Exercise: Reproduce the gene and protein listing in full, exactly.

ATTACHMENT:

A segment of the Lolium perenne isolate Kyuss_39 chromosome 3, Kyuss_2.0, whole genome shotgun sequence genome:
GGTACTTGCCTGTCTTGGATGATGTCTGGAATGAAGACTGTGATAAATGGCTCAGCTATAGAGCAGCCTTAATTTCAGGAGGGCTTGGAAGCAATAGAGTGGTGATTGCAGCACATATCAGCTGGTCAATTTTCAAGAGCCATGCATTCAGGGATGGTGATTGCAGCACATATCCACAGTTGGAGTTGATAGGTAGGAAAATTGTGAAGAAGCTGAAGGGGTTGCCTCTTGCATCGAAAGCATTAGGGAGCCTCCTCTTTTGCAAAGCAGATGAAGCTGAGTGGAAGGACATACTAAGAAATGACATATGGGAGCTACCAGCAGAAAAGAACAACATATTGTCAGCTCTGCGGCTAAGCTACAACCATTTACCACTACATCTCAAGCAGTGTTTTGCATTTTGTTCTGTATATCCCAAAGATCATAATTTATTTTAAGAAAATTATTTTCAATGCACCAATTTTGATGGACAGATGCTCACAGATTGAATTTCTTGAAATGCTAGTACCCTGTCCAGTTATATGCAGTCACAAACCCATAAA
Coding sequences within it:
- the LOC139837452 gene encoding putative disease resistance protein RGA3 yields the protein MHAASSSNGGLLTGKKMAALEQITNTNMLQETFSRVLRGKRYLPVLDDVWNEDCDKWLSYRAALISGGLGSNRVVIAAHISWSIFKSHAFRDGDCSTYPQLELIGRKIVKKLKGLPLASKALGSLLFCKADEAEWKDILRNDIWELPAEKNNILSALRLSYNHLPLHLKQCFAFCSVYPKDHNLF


A segment of the Lolium perenne isolate Kyuss_39 chromosome 3, Kyuss_2.0, whole genome shotgun sequence genome:
GGTACTTGCCTGTCTTGGATGATGTCTGGAATGAAGACTGTGATAAATGGCTCAGCTATAGAGCAGCCTTAATTTCAGGAGGGCTTGGAAGCAATAGAGTGGTGATTGCAGCACATATCAGCTGGTCAATTTTCAAGAGCCATGCATTCAGGGATGGTGATTGCAGCACATATCCACAGTTGGAGTTGATAGGTAGGAAAATTGTGAAGAAGCTGAAGGGGTTGCCTCTTGCATCGAAAGCATTAGGGAGCCTCCTCTTTTGCAAAGCAGATGAAGCTGAGTGGAAGGACATACTAAGAAATGACATATGGGAGCTACCAGCAGAAAAGAACAACATATTGTCAGCTCTGCGGCTAAGCTACAACCATTTACCACTACATCTCAAGCAGTGTTTTGCATTTTGTTCTGTATATCCCAAAGATCATAATTTATTTTAAGAAAATTATTTTCAATGCACCAATTTTGATGGACAGATGCTCACAGATTGAATTTCTTGAAATGCTAGTACCCTGTCCAGTTATATGCAGTCACAAACCCATAAA
Coding sequences within it:
- the LOC139837452 gene encoding putative disease resistance protein RGA3 yields the protein MHAASSSNGGLLTGKKMAALEQITNTNMLQETFSRVLRGKRYLPVLDDVWNEDCDKWLSYRAALISGGLGSNRVVIAAHISWSIFKSHAFRDGDCSTYPQLELIGRKIVKKLKGLPLASKALGSLLFCKADEAEWKDILRNDIWELPAEKNNILSALRLSYNHLPLHLKQCFAFCSVYPKDHNLF